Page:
Exploratory factor analysis (EFA) is a common technique in the social sciences for explaining the variance between several measured variables as a smaller set of latent variables. EFA is often used to consolidate survey data by revealing the groupings (factors) that underly individual questions. This will be the context for demonstration in this tutorial.
Tutorial FilesBefore we begin, you may want to download the dataset (.csv) used in this tutorial. Be sure to right-click and save the file to your R working directory. This dataset contains a hypothetical sample of 300 responses on 6 items from a survey of college students’ favorite subject matter. The items range in value from 1 to 5, which represent a scale from Strongly Dislike to Strongly Like. Our 6 items asked students to rate their liking of different college subject matter areas, including biology (BIO), geology (GEO), chemistry (CHEM), algebra (ALG), calculus (CALC), and statistics (STAT). This is where our tutorial ends, because all students rated all of these content areas as Strongly Dislike, thereby rendering insufficient variance for conducting EFA (just kidding).
Beginning StepsTo begin, we need to read our datasets into R and store their contents in variables.
- > #read the dataset into R variable using the read.csv(file) function
- > data <- read.csv("dataset_EFA.csv")
First 10 rows of the dataset
Psych PackageNext, we need to install and load the psych package, which I prefer to use when conducting EFA. In this tutorial, we will make use of the package’s fa() function.
- > #install the package
- > install.packages(“psych”)
- > #load the package
- > library(psych)
Number of FactorsFor this tutorial, we will assume that the appropriate number of factors has already been determined to be 2, such as through eigenvalues, scree tests, and a priori considerations. Most often, you will want to test solutions above and below the determined amount to ensure the optimal number of factors was selected.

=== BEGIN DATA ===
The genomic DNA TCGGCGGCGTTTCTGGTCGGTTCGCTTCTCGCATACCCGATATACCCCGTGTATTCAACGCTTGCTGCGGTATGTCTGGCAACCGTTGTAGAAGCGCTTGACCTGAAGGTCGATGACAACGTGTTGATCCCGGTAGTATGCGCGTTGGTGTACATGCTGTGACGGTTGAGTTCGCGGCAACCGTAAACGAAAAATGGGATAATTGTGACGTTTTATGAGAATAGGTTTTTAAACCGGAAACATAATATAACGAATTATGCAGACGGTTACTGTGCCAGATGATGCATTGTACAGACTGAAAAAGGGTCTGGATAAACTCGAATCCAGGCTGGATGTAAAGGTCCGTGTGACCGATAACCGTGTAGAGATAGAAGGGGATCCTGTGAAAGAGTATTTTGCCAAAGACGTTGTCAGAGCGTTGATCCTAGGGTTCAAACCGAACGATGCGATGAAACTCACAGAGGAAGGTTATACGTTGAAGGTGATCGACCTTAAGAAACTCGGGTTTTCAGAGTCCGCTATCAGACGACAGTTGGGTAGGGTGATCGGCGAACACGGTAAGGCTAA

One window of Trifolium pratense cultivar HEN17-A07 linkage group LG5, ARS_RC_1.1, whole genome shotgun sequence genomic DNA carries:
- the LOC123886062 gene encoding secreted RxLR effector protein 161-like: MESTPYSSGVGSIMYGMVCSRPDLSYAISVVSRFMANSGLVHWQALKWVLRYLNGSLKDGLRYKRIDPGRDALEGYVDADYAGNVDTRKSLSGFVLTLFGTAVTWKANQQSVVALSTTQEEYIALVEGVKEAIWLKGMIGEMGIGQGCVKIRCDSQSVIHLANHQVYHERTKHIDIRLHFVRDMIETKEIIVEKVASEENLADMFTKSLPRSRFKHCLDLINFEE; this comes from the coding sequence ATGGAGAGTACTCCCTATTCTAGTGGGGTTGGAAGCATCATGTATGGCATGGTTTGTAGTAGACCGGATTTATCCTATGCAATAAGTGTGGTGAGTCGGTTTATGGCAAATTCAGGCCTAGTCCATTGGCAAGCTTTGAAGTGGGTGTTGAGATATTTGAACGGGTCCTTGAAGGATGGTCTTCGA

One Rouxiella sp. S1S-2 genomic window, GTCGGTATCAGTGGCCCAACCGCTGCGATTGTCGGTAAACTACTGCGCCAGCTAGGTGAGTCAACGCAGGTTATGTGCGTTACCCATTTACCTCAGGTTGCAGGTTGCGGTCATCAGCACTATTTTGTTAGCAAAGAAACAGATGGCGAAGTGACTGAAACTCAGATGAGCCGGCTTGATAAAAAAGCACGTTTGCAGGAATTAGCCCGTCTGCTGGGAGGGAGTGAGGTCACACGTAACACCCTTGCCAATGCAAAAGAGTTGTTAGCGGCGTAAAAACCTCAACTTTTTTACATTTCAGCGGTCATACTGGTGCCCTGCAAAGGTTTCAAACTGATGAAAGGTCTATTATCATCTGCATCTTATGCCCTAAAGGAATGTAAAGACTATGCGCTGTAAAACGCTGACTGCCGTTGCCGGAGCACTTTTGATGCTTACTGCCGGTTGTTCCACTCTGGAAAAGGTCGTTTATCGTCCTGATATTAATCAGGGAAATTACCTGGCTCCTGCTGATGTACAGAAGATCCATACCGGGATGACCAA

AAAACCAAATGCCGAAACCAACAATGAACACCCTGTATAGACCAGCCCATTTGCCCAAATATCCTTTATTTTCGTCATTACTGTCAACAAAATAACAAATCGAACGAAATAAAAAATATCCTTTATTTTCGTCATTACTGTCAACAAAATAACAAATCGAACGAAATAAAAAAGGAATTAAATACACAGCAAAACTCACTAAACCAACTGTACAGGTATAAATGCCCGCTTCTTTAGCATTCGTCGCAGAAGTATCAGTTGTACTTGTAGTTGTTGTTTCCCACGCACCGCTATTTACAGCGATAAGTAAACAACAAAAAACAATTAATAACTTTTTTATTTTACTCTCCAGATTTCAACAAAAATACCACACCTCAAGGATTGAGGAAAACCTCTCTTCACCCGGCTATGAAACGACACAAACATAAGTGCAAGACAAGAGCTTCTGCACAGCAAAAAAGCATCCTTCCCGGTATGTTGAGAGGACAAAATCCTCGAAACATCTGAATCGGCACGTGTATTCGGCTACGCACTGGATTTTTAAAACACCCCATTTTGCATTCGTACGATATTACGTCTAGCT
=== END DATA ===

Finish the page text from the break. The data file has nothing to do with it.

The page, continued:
Factor SolutionTo derive the factor solution, we will use the fa() function from the psych package, which receives the following primary arguments.
- r: the correlation matrix
- nfactors: number of factors to be extracted (default = 1)
- rotate: one of several matrix rotation methods, such as “varimax” or “oblimin”
- fm: one of several factoring methods, such as “pa” (principal axis) or “ml” (maximum likelihood)
In this tutorial, we will use oblique rotation (rotate = “oblimin”), which recognizes that there is likely to be some correlation between students’ latent subject matter preference factors in the real world. We will use principal axis factoring (fm = “pa”), because we are most interested in identifying the underlying constructs in the data.
- > #calculate the correlation matrix
- > corMat <- cor(data)
- > #display the correlation matrix
- > corMat
The correlation matrix
- > #use fa() to conduct an oblique principal-axis exploratory factor analysis
- > #save the solution to an R variable
- > solution <- fa(r = corMat, nfactors = 2, rotate = "oblimin", fm = "pa")
- > #display the solution output
- > solution
Complete solution output
By looking at our factor loadings, we can begin to assess our factor solution. We can see that BIO, GEO, and CHEM all have high factor loadings around 0.8 on the first factor (PA1). Therefore, we might call this factor Science and consider it representative of a student’s interest in science subject matter. Similarly, ALG, CALC, and STAT load highly on the second factor (PA2), which we might call Math. Note that STAT has a much lower loading on PA2 than ALG or CALC and that it has a slight loading on factor PA1. This suggests that statistics is less related to the concept of Math than algebra and calculus. Just below the loadings table, we can see that each factor accounted for around 30% of the variance in responses, leading to a factor solution that accounted for 66% of the total variance in students’ subject matter preference. Lastly, notice that our factors are correlated at 0.21 and recall that our choice of oblique rotation allowed for the recognition of this relationship.
Of course, there are many other considerations to be made in developing and assessing an EFA that will not be presented here. The intent with this tutorial was simply to demonstrate the basic execution of EFA in R. For a detailed and digestible overview of EFA, I recommend the Factor Analysis chapter of Multivariate Data Analysis by Hair, Black, Babin, and Anderson.